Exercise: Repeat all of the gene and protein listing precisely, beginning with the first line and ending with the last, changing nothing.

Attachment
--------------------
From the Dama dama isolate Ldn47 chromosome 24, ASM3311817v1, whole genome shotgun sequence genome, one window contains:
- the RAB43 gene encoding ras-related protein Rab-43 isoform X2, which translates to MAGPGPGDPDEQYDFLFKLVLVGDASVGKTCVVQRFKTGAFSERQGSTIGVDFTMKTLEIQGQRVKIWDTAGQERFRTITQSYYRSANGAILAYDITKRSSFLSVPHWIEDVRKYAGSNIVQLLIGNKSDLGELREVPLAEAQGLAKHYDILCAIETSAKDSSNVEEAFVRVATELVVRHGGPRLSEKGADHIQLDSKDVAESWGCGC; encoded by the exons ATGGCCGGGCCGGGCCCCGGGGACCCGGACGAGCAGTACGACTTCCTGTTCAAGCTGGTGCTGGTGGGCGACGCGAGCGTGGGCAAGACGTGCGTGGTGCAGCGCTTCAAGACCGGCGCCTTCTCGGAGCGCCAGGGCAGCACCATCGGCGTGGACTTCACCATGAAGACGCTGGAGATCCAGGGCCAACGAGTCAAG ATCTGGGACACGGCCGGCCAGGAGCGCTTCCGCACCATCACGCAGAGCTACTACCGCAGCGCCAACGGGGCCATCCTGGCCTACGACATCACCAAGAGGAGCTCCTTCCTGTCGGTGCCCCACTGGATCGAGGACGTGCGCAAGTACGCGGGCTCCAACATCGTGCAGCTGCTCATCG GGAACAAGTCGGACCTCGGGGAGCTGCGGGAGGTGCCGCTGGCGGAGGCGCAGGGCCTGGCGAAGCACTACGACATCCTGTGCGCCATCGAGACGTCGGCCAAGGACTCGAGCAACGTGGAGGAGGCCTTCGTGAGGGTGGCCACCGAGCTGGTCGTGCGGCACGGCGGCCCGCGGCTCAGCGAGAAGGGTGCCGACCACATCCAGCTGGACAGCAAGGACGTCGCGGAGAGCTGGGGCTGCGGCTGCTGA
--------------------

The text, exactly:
From the Dama dama isolate Ldn47 chromosome 24, ASM3311817v1, whole genome shotgun sequence genome, one window contains:
- the RAB43 gene encoding ras-related protein Rab-43 isoform X2, which translates to MAGPGPGDPDEQYDFLFKLVLVGDASVGKTCVVQRFKTGAFSERQGSTIGVDFTMKTLEIQGQRVKIWDTAGQERFRTITQSYYRSANGAILAYDITKRSSFLSVPHWIEDVRKYAGSNIVQLLIGNKSDLGELREVPLAEAQGLAKHYDILCAIETSAKDSSNVEEAFVRVATELVVRHGGPRLSEKGADHIQLDSKDVAESWGCGC; encoded by the exons ATGGCCGGGCCGGGCCCCGGGGACCCGGACGAGCAGTACGACTTCCTGTTCAAGCTGGTGCTGGTGGGCGACGCGAGCGTGGGCAAGACGTGCGTGGTGCAGCGCTTCAAGACCGGCGCCTTCTCGGAGCGCCAGGGCAGCACCATCGGCGTGGACTTCACCATGAAGACGCTGGAGATCCAGGGCCAACGAGTCAAG ATCTGGGACACGGCCGGCCAGGAGCGCTTCCGCACCATCACGCAGAGCTACTACCGCAGCGCCAACGGGGCCATCCTGGCCTACGACATCACCAAGAGGAGCTCCTTCCTGTCGGTGCCCCACTGGATCGAGGACGTGCGCAAGTACGCGGGCTCCAACATCGTGCAGCTGCTCATCG GGAACAAGTCGGACCTCGGGGAGCTGCGGGAGGTGCCGCTGGCGGAGGCGCAGGGCCTGGCGAAGCACTACGACATCCTGTGCGCCATCGAGACGTCGGCCAAGGACTCGAGCAACGTGGAGGAGGCCTTCGTGAGGGTGGCCACCGAGCTGGTCGTGCGGCACGGCGGCCCGCGGCTCAGCGAGAAGGGTGCCGACCACATCCAGCTGGACAGCAAGGACGTCGCGGAGAGCTGGGGCTGCGGCTGCTGA